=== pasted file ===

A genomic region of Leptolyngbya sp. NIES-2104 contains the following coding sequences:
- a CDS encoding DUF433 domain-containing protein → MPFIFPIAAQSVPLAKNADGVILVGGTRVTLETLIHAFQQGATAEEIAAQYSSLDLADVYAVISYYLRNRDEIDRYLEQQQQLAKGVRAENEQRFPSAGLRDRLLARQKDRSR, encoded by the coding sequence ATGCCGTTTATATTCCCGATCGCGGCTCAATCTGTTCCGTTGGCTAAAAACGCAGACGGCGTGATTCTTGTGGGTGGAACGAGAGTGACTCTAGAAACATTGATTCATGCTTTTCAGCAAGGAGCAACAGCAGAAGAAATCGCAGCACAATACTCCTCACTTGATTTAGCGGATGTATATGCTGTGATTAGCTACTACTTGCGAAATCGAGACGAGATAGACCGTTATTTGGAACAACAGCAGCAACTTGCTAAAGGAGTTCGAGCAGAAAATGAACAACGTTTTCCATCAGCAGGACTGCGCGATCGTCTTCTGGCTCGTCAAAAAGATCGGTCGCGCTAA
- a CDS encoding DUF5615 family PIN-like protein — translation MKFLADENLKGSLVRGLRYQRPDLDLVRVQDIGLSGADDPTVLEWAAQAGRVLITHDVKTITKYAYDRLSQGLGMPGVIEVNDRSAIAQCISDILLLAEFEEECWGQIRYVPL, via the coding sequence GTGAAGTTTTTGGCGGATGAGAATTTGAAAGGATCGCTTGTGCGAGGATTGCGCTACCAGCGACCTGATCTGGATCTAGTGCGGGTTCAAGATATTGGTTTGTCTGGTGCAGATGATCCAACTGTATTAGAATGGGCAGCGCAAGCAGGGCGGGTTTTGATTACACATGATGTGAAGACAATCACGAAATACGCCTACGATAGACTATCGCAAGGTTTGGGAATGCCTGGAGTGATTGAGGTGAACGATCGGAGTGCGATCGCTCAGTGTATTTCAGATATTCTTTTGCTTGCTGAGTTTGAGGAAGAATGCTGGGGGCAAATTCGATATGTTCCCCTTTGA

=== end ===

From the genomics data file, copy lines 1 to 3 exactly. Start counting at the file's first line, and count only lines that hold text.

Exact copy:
A genomic region of Leptolyngbya sp. NIES-2104 contains the following coding sequences:
- a CDS encoding DUF433 domain-containing protein → MPFIFPIAAQSVPLAKNADGVILVGGTRVTLETLIHAFQQGATAEEIAAQYSSLDLADVYAVISYYLRNRDEIDRYLEQQQQLAKGVRAENEQRFPSAGLRDRLLARQKDRSR, encoded by the coding sequence ATGCCGTTTATATTCCCGATCGCGGCTCAATCTGTTCCGTTGGCTAAAAACGCAGACGGCGTGATTCTTGTGGGTGGAACGAGAGTGACTCTAGAAACATTGATTCATGCTTTTCAGCAAGGAGCAACAGCAGAAGAAATCGCAGCACAATACTCCTCACTTGATTTAGCGGATGTATATGCTGTGATTAGCTACTACTTGCGAAATCGAGACGAGATAGACCGTTATTTGGAACAACAGCAGCAACTTGCTAAAGGAGTTCGAGCAGAAAATGAACAACGTTTTCCATCAGCAGGACTGCGCGATCGTCTTCTGGCTCGTCAAAAAGATCGGTCGCGCTAA
- a CDS encoding DUF5615 family PIN-like protein — translation MKFLADENLKGSLVRGLRYQRPDLDLVRVQDIGLSGADDPTVLEWAAQAGRVLITHDVKTITKYAYDRLSQGLGMPGVIEVNDRSAIAQCISDILLLAEFEEECWGQIRYVPL, via the coding sequence GTGAAGTTTTTGGCGGATGAGAATTTGAAAGGATCGCTTGTGCGAGGATTGCGCTACCAGCGACCTGATCTGGATCTAGTGCGGGTTCAAGATATTGGTTTGTCTGGTGCAGATGATCCAACTGTATTAGAATGGGCAGCGCAAGCAGGGCGGGTTTTGATTACACATGATGTGAAGACAATCACGAAATACGCCTACGATAGACTATCGCAAGGTTTGGGAATGCCTGGAGTGATTGAGGTGAACGATCGGAGTGCGATCGCTCAGTGTATTTCAGATATTCTTTTGCTTGCTGAGTTTGAGGAAGAATGCTGGGGGCAAATTCGATATGTTCCCCTTTGA